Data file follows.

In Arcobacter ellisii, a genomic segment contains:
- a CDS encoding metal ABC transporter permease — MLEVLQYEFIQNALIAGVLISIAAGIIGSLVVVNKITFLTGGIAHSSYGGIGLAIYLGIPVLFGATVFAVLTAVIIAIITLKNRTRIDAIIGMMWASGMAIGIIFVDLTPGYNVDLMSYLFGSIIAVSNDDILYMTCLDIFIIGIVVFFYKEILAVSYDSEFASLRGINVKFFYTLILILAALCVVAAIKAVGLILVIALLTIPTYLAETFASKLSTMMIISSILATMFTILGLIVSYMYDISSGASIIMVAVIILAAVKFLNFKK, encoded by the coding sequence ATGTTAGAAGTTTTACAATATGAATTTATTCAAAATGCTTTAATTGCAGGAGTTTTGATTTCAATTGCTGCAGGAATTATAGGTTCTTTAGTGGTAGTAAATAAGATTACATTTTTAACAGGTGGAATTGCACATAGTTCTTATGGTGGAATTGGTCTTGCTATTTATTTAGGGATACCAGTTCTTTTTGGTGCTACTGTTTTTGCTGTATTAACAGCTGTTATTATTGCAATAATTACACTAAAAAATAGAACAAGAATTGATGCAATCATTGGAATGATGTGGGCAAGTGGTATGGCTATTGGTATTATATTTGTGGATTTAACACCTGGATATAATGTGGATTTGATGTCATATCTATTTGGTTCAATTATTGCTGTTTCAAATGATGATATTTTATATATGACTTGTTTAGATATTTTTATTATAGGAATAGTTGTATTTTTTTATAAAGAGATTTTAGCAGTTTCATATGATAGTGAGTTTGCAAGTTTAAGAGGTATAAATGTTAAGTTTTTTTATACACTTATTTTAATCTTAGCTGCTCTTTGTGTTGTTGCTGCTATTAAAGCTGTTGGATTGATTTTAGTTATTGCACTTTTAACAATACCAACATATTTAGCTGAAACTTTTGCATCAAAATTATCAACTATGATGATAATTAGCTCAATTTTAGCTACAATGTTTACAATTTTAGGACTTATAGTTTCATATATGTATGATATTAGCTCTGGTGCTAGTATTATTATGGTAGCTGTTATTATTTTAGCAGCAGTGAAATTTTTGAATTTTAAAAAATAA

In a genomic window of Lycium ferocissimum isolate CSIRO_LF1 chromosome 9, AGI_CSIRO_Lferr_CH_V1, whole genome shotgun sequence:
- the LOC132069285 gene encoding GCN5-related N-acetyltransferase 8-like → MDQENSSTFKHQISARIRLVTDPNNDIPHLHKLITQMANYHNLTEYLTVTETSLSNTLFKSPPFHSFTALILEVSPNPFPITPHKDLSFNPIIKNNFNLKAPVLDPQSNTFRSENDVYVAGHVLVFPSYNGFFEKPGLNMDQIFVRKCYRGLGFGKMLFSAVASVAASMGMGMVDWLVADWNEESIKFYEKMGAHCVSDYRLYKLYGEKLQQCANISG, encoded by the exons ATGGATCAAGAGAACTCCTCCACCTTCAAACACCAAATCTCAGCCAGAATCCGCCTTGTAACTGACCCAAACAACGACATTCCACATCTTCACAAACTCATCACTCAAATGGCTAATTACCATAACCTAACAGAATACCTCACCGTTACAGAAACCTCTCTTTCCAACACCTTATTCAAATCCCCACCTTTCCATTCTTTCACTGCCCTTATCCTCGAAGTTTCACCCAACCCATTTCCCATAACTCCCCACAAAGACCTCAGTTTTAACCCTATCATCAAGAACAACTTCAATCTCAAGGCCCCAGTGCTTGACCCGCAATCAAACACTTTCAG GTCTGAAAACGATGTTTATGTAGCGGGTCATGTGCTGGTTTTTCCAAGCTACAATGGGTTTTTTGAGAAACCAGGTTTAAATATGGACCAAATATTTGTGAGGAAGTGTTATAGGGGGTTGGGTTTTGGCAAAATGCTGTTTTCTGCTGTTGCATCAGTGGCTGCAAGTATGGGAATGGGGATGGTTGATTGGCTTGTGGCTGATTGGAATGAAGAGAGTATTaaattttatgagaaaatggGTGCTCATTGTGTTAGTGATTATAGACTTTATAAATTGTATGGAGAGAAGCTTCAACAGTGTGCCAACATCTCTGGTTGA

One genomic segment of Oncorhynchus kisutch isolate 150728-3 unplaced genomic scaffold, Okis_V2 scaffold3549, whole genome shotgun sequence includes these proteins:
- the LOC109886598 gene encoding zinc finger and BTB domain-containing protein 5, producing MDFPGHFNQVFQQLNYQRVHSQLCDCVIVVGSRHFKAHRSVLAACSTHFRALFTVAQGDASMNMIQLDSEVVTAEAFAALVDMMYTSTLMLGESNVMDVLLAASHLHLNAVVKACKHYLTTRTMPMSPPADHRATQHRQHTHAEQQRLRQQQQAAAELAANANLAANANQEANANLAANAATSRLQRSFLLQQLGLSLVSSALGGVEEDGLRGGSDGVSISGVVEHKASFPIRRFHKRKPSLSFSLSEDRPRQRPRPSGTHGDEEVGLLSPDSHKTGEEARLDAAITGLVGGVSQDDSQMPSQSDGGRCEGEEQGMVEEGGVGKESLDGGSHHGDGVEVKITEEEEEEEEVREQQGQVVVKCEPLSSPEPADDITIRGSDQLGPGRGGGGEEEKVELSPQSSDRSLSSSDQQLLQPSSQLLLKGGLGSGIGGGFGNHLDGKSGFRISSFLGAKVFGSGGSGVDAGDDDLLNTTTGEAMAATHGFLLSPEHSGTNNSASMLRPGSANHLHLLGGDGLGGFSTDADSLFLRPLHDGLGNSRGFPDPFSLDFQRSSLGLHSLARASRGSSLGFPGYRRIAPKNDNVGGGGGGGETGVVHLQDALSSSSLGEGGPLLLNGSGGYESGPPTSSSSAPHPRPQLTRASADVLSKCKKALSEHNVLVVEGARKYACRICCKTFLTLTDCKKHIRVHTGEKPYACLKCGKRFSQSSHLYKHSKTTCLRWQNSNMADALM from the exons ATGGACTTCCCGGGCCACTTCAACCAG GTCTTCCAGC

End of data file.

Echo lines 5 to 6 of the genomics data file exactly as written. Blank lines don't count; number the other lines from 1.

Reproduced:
One genomic segment of Oncorhynchus kisutch isolate 150728-3 unplaced genomic scaffold, Okis_V2 scaffold3549, whole genome shotgun sequence includes these proteins:
- the LOC109886598 gene encoding zinc finger and BTB domain-containing protein 5, producing MDFPGHFNQVFQQLNYQRVHSQLCDCVIVVGSRHFKAHRSVLAACSTHFRALFTVAQGDASMNMIQLDSEVVTAEAFAALVDMMYTSTLMLGESNVMDVLLAASHLHLNAVVKACKHYLTTRTMPMSPPADHRATQHRQHTHAEQQRLRQQQQAAAELAANANLAANANQEANANLAANAATSRLQRSFLLQQLGLSLVSSALGGVEEDGLRGGSDGVSISGVVEHKASFPIRRFHKRKPSLSFSLSEDRPRQRPRPSGTHGDEEVGLLSPDSHKTGEEARLDAAITGLVGGVSQDDSQMPSQSDGGRCEGEEQGMVEEGGVGKESLDGGSHHGDGVEVKITEEEEEEEEVREQQGQVVVKCEPLSSPEPADDITIRGSDQLGPGRGGGGEEEKVELSPQSSDRSLSSSDQQLLQPSSQLLLKGGLGSGIGGGFGNHLDGKSGFRISSFLGAKVFGSGGSGVDAGDDDLLNTTTGEAMAATHGFLLSPEHSGTNNSASMLRPGSANHLHLLGGDGLGGFSTDADSLFLRPLHDGLGNSRGFPDPFSLDFQRSSLGLHSLARASRGSSLGFPGYRRIAPKNDNVGGGGGGGETGVVHLQDALSSSSLGEGGPLLLNGSGGYESGPPTSSSSAPHPRPQLTRASADVLSKCKKALSEHNVLVVEGARKYACRICCKTFLTLTDCKKHIRVHTGEKPYACLKCGKRFSQSSHLYKHSKTTCLRWQNSNMADALM from the exons ATGGACTTCCCGGGCCACTTCAACCAG GTCTTCCAGC